When a parent is sick for an extended period

Posted by Barbara F. Meltz  October 24, 2011 06:00 AM

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Barbara,

I suffered a severe concussion this past January and was told my recovery could take over a year. It has been almost 9 months and I am just beginning to be able to stay awake more than 18 hours a day. [Ed note: 18 is what the LW wrote, but I'm assuming that's a typo and she meant 8.]

My concern is that my 6 year-old-son is having an extremely difficult time with this. I am grateful that he is verbalizing some anger and frustration, which I encourage him to do. He alternates between worrying I will never get better, to being angry that I can't attend his soccer games. Other than reassuring him that I am still his same mmom and will always love him, what can I do to assist him?

Thanks!
From: IM4Quality, Waltham, MA


Dear IM4Quality,

Start by reflecting back to him what he's saying and feeling: "I wonder....you're thinking that mom is never getting better. That mom will never be able to go to your soccer games....." Leave some space after you say that. Because even when you tell him you will be alright, or that you're feeling better, what he sees -- his reality -- is that you still aren't going to his soccer game. You still aren't the mom you used to be. So your reassurances present him with a discrepancy between what he sees and what you say.

Strive to answer him truthfully at a level he can understand. When children don't have information they need to make sense of what's happening, they make up stories. And then repeat, repeat, repeat. "It seems like it's taking a long time, but I will get better. When I'm all better, I'll be able to go to soccer games." Or: "I still can't go to soccer games, but I'm really good at listening to you read." This is a great time to find ways to do something new together: board games, crafts, etc., that you can do side by side. Other times tell him, "I know you want to play with me right now, and I'd like to play with you. But right now I'm feeling tired and I need to rest." You can also tell him: "I'm getting better inside my body, but it's hard to see that."

Whenever a parent is sick, it's scary and threatening; when a parent is sick for an extended period of months, it's not unusual for a child to become depressed, to act out or to regress. It helps for both parents, and all caregivers, to be on the same page with what information you give him. Lack of consistency will make him distrustful and more frightened.

Lastly, give your son some concrete ways to be helpful to you, from bringing in the mail to drawing you a picture of what he did at school.

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2 comments so far...
  1. The worst thing you could do would be to dismiss him emotionally by telling him that since your illness is worse than his anger and fear that his feelings need to take a back seat to your health problems. Some parents really do that, and it is a good way to teach children that they don't matter. The fact that you are conscious of his feelings enough to care to seek advice tells me that isn't your path, but you might want to keep an ear out for the possibility that someone might say something to that effect to him in a misguided way of trying to be helpful. The antidote, of course, if that does happen, is doing what Barbara recommends. If you show him you care and that you get it it will counter much of the stupid things some people say in these circumstances.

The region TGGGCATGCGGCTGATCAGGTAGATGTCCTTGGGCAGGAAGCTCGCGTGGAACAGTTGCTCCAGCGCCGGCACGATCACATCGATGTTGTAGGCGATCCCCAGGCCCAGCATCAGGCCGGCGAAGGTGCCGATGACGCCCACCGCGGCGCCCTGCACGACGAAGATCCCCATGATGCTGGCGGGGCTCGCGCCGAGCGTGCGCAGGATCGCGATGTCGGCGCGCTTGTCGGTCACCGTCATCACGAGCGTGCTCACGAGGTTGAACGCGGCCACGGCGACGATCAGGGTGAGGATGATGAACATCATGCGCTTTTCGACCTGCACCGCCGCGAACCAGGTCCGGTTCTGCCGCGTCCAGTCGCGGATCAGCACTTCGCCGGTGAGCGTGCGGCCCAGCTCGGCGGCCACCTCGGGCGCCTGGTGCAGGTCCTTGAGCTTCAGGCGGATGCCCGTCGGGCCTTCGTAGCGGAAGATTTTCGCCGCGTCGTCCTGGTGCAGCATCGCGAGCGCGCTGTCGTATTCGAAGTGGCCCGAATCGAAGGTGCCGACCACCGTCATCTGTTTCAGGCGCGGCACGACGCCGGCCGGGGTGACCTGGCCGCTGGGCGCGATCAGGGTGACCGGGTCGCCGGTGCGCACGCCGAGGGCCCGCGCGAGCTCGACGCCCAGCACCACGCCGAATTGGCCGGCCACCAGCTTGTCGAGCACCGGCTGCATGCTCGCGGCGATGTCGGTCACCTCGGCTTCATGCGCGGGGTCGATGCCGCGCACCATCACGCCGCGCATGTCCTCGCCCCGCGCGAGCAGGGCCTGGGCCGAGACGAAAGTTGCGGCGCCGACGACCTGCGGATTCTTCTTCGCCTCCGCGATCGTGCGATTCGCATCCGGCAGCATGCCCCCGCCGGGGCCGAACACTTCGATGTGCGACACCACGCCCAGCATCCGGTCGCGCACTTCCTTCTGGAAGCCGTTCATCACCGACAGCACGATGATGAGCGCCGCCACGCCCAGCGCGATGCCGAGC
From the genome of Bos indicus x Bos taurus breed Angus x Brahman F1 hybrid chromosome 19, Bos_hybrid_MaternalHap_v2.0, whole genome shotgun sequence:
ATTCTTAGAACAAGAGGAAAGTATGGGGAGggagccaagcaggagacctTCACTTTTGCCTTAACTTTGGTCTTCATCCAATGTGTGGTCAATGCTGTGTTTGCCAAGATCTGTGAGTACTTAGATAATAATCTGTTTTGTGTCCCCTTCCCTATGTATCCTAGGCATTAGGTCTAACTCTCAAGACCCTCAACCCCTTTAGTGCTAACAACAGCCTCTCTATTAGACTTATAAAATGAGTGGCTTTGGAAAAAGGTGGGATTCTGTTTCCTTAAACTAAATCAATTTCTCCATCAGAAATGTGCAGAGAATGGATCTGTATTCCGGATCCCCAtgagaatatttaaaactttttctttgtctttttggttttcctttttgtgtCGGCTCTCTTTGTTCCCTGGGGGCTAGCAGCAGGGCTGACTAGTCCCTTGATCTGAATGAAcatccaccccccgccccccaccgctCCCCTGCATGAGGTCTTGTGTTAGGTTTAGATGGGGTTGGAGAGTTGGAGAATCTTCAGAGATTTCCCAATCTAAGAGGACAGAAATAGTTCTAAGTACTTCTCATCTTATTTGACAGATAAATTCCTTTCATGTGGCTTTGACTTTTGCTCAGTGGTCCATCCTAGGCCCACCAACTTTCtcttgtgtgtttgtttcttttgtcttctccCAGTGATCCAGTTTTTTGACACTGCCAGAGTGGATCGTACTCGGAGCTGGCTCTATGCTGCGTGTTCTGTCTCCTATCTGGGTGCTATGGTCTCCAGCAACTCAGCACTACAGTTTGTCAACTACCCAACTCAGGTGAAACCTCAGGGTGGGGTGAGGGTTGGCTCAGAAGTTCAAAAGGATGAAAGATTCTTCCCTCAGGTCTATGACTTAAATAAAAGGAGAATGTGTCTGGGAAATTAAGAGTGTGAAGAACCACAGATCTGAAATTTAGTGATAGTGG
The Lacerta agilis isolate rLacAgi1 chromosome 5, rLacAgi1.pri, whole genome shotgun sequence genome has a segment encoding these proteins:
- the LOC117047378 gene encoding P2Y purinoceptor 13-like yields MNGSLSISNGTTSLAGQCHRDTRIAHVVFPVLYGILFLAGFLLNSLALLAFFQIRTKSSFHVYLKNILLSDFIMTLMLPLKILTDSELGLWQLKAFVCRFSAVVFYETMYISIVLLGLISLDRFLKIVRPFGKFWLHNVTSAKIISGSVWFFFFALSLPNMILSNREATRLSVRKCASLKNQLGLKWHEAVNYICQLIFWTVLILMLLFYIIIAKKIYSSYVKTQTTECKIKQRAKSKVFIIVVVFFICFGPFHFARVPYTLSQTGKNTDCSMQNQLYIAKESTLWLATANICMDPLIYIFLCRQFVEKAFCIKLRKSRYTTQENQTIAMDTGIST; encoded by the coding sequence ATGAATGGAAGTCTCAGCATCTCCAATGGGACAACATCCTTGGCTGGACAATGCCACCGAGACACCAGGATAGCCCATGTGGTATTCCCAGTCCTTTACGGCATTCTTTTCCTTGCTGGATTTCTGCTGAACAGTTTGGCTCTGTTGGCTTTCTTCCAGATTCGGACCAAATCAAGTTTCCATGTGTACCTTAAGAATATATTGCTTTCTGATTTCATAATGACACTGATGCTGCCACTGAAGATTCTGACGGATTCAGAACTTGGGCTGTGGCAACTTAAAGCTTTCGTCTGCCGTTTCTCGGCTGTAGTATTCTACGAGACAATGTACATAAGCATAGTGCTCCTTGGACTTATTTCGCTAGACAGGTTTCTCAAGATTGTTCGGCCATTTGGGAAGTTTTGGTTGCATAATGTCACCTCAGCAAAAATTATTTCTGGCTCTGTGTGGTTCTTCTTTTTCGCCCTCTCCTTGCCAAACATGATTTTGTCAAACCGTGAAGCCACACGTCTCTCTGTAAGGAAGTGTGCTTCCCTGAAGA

Posted by merilisa October 25, 11 05:26 AM
  1. IM4Quality,

    If your son is enrolled in school, the school psychologist can be a great resource. He or she may be able to check in on your son during the week and give him a few moments to talk about his feelings. The psychologist may also be able to share other resources (books, support groups) with you.

    I wish you a speedy recovery.

    Posted by Jenn October 25, 11 09:04 AM
 
2 comments so far...
  1. The worst thing you could do would be to dismiss him emotionally by telling him that since your illness is worse than his anger and fear that his feelings need to take a back seat to your health problems. Some parents really do that, and it is a good way to teach children that they don't matter. The fact that you are conscious of his feelings enough to care to seek advice tells me that isn't your path, but you might want to keep an ear out for the possibility that someone might say something to that effect to him in a misguided way of trying to be helpful. The antidote, of course, if that does happen, is doing what Barbara recommends. If you show him you care and that you get it it will counter much of the stupid things some people say in these circumstances.

    Posted by merilisa October 25, 11 05:26 AM
  1. IM4Quality,

    If your son is enrolled in school, the school psychologist can be a great resource. He or she may be able to check in on your son during the week and give him a few moments to talk about his feelings. The psychologist may also be able to share other resources (books, support groups) with you.

    I wish you a speedy recovery.

    Posted by Jenn October 25, 11 09:04 AM
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About the author

Barbara F. Meltz is a freelance writer, parenting consultant, and author of "Put Yourself in Their Shoes: Understanding How Your Children See the World." She won several awards for her weekly "Child Caring" column in the Globe, including the 2008 American Psychological Association Print Excellence award. Barbara is available as a speaker for parent groups.

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